Why Astronauts Get Osteoporosis (And What it Means to Us On Earth)

4611583232_0484ea0d52_zSometimes there are things that are such assumed constants that we totally forget about them and the fact that they have an impact on us.

Did you hear the joke that started off David Foster Wallace’s brilliant commencement speech at Kenyon College- This is Water? It goes like this, “There are these two young fish swimming along, and they happen to meet an older fish swimming by. He nods at them as he swims past and says, ‘Morning boys! How’s the water?’. And the two young fish swim on for a bit, and eventually one of them looks over at the other and says, ‘What the hell is water?’” David Foster Wallace goes on to say, “The point of the fish story is merely that the most obvious and important realities are often the ones that are the hardest to see and to talk about.” He then gives a gorgeous talk on living a compassionate life. But I am going to hijack the beginning of his talk to point out one crucial form of of “water”,  or “obvious and important reality", related to our bodies:

Gravity is always present.

Unless we leave this planet, or go to some awesome space camp where we get to play with NASA’s equipment or something, gravity is constantly exerting its force on us.

The way that I will usually illustrate (or rather exaggerate) this with my clients is to have them stand in whatever way feels normal to them, and then gently press down on their shoulders. With this exaggerated form of gravity, they will often notice things like all the force being transmitted to their low back or their knees. I will then help them to find proper alignment, and again mimic exaggerated gravity by gently pressing on their shoulders. Once they have found proper alignment, they now feel the force of gravity transmitted evenly through their joints and traveling directly down into the ground through their feet.

But let’s imagine you do opt out of this whole gravity thing. You’ve just decided to pay Richard Branson a whole lot of money to go into outer space. What might that look like? Oh wait, plenty of people have already gone there, we call them astronauts. Let’s take a look at what astronauts have taught us about gravity. Did you know there is something called The Bone Research in Space Symposium? Am I the only one that thinks that sounds like an awesome conference to attend!? It’s brought to you by the good people at The International Space Life Sciences Working Group who go by the charming and impossible to pronounce acronym ISPLSWG! I digress...

Research like this, on astronauts and what happens to their bones, exists because when you take a human out of the gravitational field they rapidly develop osteoporosis. I’m talking a pretty lightening fast bone to cotton candy switcheroo. Ok that is a tad of an exaggeration, but it is pretty shocking how rapidly density is lost.

From speaker Rene Rizzoli at the symposium: “"Bone is a living tissue, and must be 'stressed' [via gravity] to maintain strength. If bones are immobile for long periods, as occurs in space but also in bedridden patients, the individual will lose a substantial amount of muscle and bone mass, which may have serious repercussions,"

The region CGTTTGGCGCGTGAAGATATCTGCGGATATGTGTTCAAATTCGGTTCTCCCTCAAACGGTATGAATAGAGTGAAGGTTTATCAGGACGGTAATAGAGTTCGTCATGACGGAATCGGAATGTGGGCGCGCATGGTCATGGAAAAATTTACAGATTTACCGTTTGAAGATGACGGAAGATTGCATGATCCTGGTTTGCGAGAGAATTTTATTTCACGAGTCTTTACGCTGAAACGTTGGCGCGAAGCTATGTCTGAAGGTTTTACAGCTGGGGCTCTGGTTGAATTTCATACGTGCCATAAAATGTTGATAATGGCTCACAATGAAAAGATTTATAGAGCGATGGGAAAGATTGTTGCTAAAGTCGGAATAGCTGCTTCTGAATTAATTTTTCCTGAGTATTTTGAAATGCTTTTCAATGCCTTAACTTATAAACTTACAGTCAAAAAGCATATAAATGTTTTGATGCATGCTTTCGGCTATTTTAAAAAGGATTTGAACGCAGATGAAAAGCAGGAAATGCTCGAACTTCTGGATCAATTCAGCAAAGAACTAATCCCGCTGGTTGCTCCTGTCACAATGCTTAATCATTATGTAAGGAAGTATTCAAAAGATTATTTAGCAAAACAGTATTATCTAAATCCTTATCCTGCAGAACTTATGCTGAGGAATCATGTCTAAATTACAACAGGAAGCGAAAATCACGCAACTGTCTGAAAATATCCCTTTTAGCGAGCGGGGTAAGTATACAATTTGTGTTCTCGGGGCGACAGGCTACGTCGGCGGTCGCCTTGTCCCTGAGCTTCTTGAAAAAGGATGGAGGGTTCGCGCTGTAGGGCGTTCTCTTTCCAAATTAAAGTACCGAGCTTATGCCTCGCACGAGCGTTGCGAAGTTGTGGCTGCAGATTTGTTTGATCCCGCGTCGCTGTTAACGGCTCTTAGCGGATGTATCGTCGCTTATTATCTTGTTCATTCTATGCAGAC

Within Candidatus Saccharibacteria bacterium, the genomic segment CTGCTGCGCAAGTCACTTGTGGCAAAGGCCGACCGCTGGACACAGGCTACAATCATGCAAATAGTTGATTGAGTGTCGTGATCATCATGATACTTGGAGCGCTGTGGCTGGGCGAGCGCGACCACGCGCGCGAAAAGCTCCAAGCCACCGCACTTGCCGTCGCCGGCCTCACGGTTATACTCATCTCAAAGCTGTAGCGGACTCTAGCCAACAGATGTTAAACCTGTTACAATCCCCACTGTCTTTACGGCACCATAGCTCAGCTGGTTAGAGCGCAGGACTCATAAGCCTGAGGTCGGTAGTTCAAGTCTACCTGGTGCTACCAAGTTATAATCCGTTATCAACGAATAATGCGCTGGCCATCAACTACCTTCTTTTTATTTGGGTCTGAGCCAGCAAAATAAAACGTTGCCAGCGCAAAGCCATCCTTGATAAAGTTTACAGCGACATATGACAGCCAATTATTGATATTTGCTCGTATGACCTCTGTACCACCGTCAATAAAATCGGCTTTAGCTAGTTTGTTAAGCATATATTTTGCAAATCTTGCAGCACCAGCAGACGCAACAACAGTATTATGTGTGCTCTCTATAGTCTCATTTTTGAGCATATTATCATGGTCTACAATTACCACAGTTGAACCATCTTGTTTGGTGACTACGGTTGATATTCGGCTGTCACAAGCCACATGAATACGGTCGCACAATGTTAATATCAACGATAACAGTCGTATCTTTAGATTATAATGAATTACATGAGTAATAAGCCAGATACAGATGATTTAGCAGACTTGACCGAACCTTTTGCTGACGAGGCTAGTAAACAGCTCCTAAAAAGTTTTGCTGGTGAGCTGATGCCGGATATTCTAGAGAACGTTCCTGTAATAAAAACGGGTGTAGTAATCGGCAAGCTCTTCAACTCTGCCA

I would like to amend this a bit to read, “As occurs in space, bedridden patients, and also in a more subtle and gradual way to misaligned and undermoved tissues in normal healthy populations.”

So we can clearly see it’s not so sunny when we opt out of gravitational forces because we are designed to thrive here on Earth, where there is gravity. Which means we have to find the most optimal way to live in gravity (i.e participate for most of the day in natural human movements like walking, lifting, and not sitting still) so that the signals to our cells create a nourishing effect, instead of a degrading effect. In the words of my favorite biomechanist Katy Bowman, “Alignment matters!” It matters kind of a lot actually!

And because I couldn’t have said it better myself, here is Erik Dalton:

I often scratch my head in wonder when reading research that dismisses the effects of gravitational exposure on human viscoelastic tissues. It’s even more frustrating when scientists and clinicians discount the role distorted postural faults such as pronated feet, crooked SI joints, and forward heads play in commonly seen pain syndromes. Each-and-every day, the weight of gravity (14.7 pounds per square inch) pushes straight down on our bodies. These compressive forces should be equally distributed throughout the neuro-myo-skeletal system…but are they? Prolonged one legged standing (excessive weight bearing on one limb) is an oft-overlooked culprit creating ligamentous creep that may be a precursor to more serious conditions like joint laxity, lumbopelvic instability, sprains, and osteoarthritis.”

But hey, if you want to find out what it feels like for yourself to be totally out of gravity, NASA will pay you for the opportunity! However, as a woman who spent a a portion of her pregnancy on bed rest, I'm here to tell you no amount of money is worth it. So you may prefer to get upright and delight in the gravitational field that we all take for granted.

*P.S. This is an excerpt from a short book that I'm currently working on, which is why the blog is about to go silent for a few weeks. I'm behind on my deadline! But I'll be back soon.

photo by Scorpions and Centaurs